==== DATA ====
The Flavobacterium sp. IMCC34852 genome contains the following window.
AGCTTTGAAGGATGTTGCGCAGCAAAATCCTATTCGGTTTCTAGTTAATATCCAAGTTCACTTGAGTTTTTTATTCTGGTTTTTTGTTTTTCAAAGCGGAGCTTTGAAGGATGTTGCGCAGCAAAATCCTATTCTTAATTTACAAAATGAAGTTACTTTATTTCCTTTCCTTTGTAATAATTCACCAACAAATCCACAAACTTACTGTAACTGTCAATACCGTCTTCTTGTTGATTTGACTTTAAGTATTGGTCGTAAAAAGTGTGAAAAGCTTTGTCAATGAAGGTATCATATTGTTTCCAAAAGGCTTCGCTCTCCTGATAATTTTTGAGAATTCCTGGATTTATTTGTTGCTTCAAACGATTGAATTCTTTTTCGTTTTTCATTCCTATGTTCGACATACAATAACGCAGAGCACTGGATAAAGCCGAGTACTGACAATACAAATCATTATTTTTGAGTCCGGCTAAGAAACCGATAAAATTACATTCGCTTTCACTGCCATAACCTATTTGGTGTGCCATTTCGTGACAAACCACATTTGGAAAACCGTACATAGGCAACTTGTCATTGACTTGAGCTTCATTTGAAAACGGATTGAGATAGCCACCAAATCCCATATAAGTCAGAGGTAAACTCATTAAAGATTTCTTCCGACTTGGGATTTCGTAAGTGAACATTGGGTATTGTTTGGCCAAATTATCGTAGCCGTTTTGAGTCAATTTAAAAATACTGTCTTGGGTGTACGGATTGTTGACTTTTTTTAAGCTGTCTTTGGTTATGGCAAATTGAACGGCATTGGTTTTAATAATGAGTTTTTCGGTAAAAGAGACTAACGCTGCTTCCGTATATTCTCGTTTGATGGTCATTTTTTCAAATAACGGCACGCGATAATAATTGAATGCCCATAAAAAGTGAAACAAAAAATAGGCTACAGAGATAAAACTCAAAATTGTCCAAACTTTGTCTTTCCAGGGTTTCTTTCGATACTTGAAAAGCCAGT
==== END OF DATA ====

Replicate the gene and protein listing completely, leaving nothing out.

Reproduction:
The Flavobacterium sp. IMCC34852 genome contains the following window.
AGCTTTGAAGGATGTTGCGCAGCAAAATCCTATTCGGTTTCTAGTTAATATCCAAGTTCACTTGAGTTTTTTATTCTGGTTTTTTGTTTTTCAAAGCGGAGCTTTGAAGGATGTTGCGCAGCAAAATCCTATTCTTAATTTACAAAATGAAGTTACTTTATTTCCTTTCCTTTGTAATAATTCACCAACAAATCCACAAACTTACTGTAACTGTCAATACCGTCTTCTTGTTGATTTGACTTTAAGTATTGGTCGTAAAAAGTGTGAAAAGCTTTGTCAATGAAGGTATCATATTGTTTCCAAAAGGCTTCGCTCTCCTGATAATTTTTGAGAATTCCTGGATTTATTTGTTGCTTCAAACGATTGAATTCTTTTTCGTTTTTCATTCCTATGTTCGACATACAATAACGCAGAGCACTGGATAAAGCCGAGTACTGACAATACAAATCATTATTTTTGAGTCCGGCTAAGAAACCGATAAAATTACATTCGCTTTCACTGCCATAACCTATTTGGTGTGCCATTTCGTGACAAACCACATTTGGAAAACCGTACATAGGCAACTTGTCATTGACTTGAGCTTCATTTGAAAACGGATTGAGATAGCCACCAAATCCCATATAAGTCAGAGGTAAACTCATTAAAGATTTCTTCCGACTTGGGATTTCGTAAGTGAACATTGGGTATTGTTTGGCCAAATTATCGTAGCCGTTTTGAGTCAATTTAAAAATACTGTCTTGGGTGTACGGATTGTTGACTTTTTTTAAGCTGTCTTTGGTTATGGCAAATTGAACGGCATTGGTTTTAATAATGAGTTTTTCGGTAAAAGAGACTAACGCTGCTTCCGTATATTCTCGTTTGATGGTCATTTTTTCAAATAACGGCACGCGATAATAATTGAATGCCCATAAAAAGTGAAACAAAAAATAGGCTACAGAGATAAAACTCAAAATTGTCCAAACTTTGTCTTTCCAGGGTTTCTTTCGATACTTGAAAAGCCAGT